I’ve followed a plant-based diet for most of my adult life and I still find it necessary
to check and recheck to make sure that I am incorporating the right foods in the
right amounts to cover all of my nutritional needs on a regular basis.
This can be quite a challenge if you don’t really know the RDA of vitamins, minerals,
and other essential nutrients your body needs for optimum health and performance.
It’s quite easy to simply purchase and prepare the foods I love to eat over and over
again and feel satisfied that I am covering my bases.
But in truth, unless I take the time to do the homework and plan nutritionally-balanced
menus it is easy for me to exclude sufficient quantities of important essential nutrients
from my daily plant-based diet.
Over time, those nutritional deficiencies can add up and lead to health problems.
That’s why “nutrient cheat sheets” like the ones below are so helpful.
Using references like these help me plan my shopping lists and meal plans much more
Ideally, one could make a menu planning spreadsheet listing key nutrients and their sources,
then check off foods in each category to include in daily meals.
I just might do that because a quick glance at the information below makes me realize that
I rarely eat brazil nuts or sesame seeds, for example.
And I don’t remember to include seaweeds and fermented vegetables in my diet every week.
I love avocados but there are weeks when I don’t eat a single one.
I forgot to mention figs–I never buy them!
Variety is the Key
A few simple dietary guidelines can help ensure optimum nutrition when meal planning:
• Eat a wide variety of foods from each food group.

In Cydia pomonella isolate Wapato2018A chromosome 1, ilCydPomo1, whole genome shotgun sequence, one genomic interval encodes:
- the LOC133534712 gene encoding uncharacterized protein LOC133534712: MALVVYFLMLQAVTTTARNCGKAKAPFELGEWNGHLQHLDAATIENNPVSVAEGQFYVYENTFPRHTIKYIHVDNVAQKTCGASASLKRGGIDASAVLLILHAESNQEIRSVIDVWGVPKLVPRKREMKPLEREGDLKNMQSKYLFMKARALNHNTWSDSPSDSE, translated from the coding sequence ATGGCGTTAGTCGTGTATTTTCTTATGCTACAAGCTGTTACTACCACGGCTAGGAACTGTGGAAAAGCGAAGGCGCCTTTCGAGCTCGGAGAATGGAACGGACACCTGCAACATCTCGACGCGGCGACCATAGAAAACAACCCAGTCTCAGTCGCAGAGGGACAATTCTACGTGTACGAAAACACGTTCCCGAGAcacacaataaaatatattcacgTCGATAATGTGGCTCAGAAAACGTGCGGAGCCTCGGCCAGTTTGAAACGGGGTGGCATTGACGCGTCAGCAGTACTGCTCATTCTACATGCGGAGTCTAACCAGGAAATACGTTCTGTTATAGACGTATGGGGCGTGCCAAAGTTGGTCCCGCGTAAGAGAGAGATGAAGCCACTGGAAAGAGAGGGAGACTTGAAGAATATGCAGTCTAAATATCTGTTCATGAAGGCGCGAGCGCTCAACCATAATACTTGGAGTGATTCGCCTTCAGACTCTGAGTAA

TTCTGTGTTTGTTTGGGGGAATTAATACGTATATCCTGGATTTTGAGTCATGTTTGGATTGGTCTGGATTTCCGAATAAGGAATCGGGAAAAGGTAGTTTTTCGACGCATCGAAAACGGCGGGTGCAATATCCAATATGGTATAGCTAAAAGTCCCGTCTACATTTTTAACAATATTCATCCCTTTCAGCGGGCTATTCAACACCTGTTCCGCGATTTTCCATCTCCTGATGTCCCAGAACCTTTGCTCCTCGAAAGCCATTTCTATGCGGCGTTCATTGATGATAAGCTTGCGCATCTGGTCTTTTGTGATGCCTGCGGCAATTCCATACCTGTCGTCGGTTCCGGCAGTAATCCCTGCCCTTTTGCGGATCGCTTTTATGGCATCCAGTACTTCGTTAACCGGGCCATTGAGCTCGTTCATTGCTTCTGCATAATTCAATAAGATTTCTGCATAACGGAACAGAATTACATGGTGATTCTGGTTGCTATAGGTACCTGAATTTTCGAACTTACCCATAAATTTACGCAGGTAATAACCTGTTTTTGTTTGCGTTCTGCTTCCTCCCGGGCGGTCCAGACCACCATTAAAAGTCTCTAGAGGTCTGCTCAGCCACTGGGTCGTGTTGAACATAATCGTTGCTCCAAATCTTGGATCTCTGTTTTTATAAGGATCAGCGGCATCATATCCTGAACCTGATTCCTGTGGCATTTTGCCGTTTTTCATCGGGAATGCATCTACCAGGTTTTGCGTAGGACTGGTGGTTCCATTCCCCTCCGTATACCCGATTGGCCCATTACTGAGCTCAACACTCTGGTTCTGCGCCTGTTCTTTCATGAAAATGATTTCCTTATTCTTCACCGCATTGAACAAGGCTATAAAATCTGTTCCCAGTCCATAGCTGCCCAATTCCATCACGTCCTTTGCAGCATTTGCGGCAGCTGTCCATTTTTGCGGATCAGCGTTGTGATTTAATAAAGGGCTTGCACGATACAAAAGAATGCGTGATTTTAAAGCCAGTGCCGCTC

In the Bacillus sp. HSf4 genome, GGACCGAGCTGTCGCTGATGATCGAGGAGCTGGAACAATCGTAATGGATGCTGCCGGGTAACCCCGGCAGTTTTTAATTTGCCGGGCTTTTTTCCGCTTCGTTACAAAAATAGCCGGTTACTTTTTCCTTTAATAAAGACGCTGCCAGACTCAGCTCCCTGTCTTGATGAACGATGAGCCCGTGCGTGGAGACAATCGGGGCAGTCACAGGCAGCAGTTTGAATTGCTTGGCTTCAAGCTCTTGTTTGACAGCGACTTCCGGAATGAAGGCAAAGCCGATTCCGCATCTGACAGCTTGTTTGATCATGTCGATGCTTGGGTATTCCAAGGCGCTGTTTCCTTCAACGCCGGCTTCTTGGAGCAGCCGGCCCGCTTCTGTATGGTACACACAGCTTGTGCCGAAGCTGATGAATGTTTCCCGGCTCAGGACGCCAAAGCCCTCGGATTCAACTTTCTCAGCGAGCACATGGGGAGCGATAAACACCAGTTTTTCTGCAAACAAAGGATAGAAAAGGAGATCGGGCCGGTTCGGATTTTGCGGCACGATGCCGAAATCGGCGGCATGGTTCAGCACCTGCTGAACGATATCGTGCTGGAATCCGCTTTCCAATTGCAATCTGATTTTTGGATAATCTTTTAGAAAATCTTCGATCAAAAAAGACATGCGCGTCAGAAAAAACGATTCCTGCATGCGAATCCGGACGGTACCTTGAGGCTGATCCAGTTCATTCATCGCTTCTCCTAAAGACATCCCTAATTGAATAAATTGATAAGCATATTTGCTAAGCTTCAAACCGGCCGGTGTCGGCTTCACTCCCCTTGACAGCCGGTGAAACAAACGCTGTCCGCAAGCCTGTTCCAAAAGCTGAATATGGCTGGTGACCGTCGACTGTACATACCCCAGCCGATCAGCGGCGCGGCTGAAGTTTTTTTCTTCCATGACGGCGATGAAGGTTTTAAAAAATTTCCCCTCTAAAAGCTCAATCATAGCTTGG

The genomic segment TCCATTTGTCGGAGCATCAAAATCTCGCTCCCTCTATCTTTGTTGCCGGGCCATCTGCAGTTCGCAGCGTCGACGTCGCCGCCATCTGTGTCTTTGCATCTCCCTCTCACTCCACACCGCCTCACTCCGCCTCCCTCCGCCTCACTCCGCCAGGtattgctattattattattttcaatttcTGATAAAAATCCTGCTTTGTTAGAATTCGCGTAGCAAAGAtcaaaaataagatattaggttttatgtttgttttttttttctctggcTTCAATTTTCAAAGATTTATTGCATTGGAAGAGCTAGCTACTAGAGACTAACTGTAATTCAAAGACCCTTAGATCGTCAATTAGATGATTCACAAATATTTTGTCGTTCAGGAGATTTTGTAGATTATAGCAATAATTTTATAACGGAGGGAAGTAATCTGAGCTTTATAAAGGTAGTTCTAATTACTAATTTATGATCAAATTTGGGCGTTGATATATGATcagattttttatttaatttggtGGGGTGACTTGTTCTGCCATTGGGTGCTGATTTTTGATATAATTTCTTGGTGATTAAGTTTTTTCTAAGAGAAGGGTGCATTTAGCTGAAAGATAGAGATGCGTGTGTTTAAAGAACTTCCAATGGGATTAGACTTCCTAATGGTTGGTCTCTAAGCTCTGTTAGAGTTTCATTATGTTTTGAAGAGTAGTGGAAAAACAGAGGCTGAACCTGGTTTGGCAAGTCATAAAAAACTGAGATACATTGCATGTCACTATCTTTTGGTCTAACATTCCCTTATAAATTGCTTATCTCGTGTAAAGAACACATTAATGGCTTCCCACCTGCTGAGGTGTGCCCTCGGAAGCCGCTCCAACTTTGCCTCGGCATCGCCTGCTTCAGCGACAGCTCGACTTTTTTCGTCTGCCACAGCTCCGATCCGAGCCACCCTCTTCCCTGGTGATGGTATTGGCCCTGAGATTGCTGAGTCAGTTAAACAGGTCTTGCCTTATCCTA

Variety helps ensure you consume sufficient quantities of a broad range of nutrients,
phytochemicals, and fiber. It also makes meals much more interesting.
• Fill at least half of your plate with vegetables and fruits.
• Limit your intake of concentrated fats, oils, and added sugars.
These foods are often rich in calories and poor sources of important nutrients.
It’s wiser to choose whole foods such as seeds, nuts, avocados, and olives as your sources
of fat, and fruits as your source of sugar, rather than extracted oils and sugars.
Plant-Based Calcium Sources That May Surprise You
Getting enough calcium is not that difficult on a plant-based diet.
In addition to the sources noted in these graphics there are many other good plant-based
sources of calcium.
For example, among green leafy vegetables, we have many choices, including:
Calcium-rich soy products include:
Among grains and cereals, calcium can be found in
Other significant calcium sources include:
Here are examples of the amount of calcium provided by key plant-based foods:
- 1 cup cooked collard greens — 358 milligrams
- 1 1/2 cups calcium-fortified oatmeal — 326 milligrams
- 1 cup hijiki — 648 milligrams
- 1 cup tofu — 516 milligrams
- 10 medium figs — 270 milligrams
- 1 cup cooked spinach — 244 milligrams
- 1 cup cooked white beans — 160 milligrams
- 1 cup calcium-fortified orange juice — 270 milligrams
Key Nutrients Not to Miss
Read this reference and see how your diet stacks up!